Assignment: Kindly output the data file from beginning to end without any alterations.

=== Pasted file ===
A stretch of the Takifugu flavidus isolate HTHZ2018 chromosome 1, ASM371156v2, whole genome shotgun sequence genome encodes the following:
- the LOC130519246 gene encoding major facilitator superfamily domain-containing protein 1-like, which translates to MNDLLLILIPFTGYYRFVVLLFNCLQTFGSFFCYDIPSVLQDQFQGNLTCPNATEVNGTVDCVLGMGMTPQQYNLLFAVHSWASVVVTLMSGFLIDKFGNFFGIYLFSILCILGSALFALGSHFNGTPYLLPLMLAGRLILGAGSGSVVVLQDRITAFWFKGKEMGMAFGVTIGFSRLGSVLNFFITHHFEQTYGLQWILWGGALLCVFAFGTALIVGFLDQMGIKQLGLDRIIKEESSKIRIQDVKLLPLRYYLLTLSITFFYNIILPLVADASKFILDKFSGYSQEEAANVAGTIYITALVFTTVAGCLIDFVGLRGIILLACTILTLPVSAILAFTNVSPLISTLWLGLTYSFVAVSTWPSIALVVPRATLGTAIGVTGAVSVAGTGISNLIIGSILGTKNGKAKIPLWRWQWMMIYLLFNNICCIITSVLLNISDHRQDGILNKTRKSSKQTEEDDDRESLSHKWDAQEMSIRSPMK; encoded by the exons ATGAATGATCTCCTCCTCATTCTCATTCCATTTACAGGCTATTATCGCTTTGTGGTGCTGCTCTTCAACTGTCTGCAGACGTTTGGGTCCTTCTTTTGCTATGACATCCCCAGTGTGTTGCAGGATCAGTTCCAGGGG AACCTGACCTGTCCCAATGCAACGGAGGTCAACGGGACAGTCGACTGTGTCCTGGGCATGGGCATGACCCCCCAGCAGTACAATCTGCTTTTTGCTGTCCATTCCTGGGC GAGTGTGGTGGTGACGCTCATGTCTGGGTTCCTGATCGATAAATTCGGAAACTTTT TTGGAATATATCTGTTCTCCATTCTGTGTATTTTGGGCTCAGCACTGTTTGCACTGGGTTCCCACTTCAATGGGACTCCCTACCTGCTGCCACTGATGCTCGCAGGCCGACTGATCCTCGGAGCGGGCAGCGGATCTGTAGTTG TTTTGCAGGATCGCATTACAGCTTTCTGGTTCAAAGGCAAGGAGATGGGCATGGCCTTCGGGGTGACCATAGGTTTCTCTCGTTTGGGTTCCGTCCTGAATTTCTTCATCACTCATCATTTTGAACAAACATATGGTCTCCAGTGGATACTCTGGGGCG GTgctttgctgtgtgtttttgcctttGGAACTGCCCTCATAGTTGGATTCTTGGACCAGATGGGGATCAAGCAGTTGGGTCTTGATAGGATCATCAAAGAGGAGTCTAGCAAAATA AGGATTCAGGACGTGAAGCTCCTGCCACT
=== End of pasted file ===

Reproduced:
A stretch of the Takifugu flavidus isolate HTHZ2018 chromosome 1, ASM371156v2, whole genome shotgun sequence genome encodes the following:
- the LOC130519246 gene encoding major facilitator superfamily domain-containing protein 1-like, which translates to MNDLLLILIPFTGYYRFVVLLFNCLQTFGSFFCYDIPSVLQDQFQGNLTCPNATEVNGTVDCVLGMGMTPQQYNLLFAVHSWASVVVTLMSGFLIDKFGNFFGIYLFSILCILGSALFALGSHFNGTPYLLPLMLAGRLILGAGSGSVVVLQDRITAFWFKGKEMGMAFGVTIGFSRLGSVLNFFITHHFEQTYGLQWILWGGALLCVFAFGTALIVGFLDQMGIKQLGLDRIIKEESSKIRIQDVKLLPLRYYLLTLSITFFYNIILPLVADASKFILDKFSGYSQEEAANVAGTIYITALVFTTVAGCLIDFVGLRGIILLACTILTLPVSAILAFTNVSPLISTLWLGLTYSFVAVSTWPSIALVVPRATLGTAIGVTGAVSVAGTGISNLIIGSILGTKNGKAKIPLWRWQWMMIYLLFNNICCIITSVLLNISDHRQDGILNKTRKSSKQTEEDDDRESLSHKWDAQEMSIRSPMK; encoded by the exons ATGAATGATCTCCTCCTCATTCTCATTCCATTTACAGGCTATTATCGCTTTGTGGTGCTGCTCTTCAACTGTCTGCAGACGTTTGGGTCCTTCTTTTGCTATGACATCCCCAGTGTGTTGCAGGATCAGTTCCAGGGG AACCTGACCTGTCCCAATGCAACGGAGGTCAACGGGACAGTCGACTGTGTCCTGGGCATGGGCATGACCCCCCAGCAGTACAATCTGCTTTTTGCTGTCCATTCCTGGGC GAGTGTGGTGGTGACGCTCATGTCTGGGTTCCTGATCGATAAATTCGGAAACTTTT TTGGAATATATCTGTTCTCCATTCTGTGTATTTTGGGCTCAGCACTGTTTGCACTGGGTTCCCACTTCAATGGGACTCCCTACCTGCTGCCACTGATGCTCGCAGGCCGACTGATCCTCGGAGCGGGCAGCGGATCTGTAGTTG TTTTGCAGGATCGCATTACAGCTTTCTGGTTCAAAGGCAAGGAGATGGGCATGGCCTTCGGGGTGACCATAGGTTTCTCTCGTTTGGGTTCCGTCCTGAATTTCTTCATCACTCATCATTTTGAACAAACATATGGTCTCCAGTGGATACTCTGGGGCG GTgctttgctgtgtgtttttgcctttGGAACTGCCCTCATAGTTGGATTCTTGGACCAGATGGGGATCAAGCAGTTGGGTCTTGATAGGATCATCAAAGAGGAGTCTAGCAAAATA AGGATTCAGGACGTGAAGCTCCTGCCACT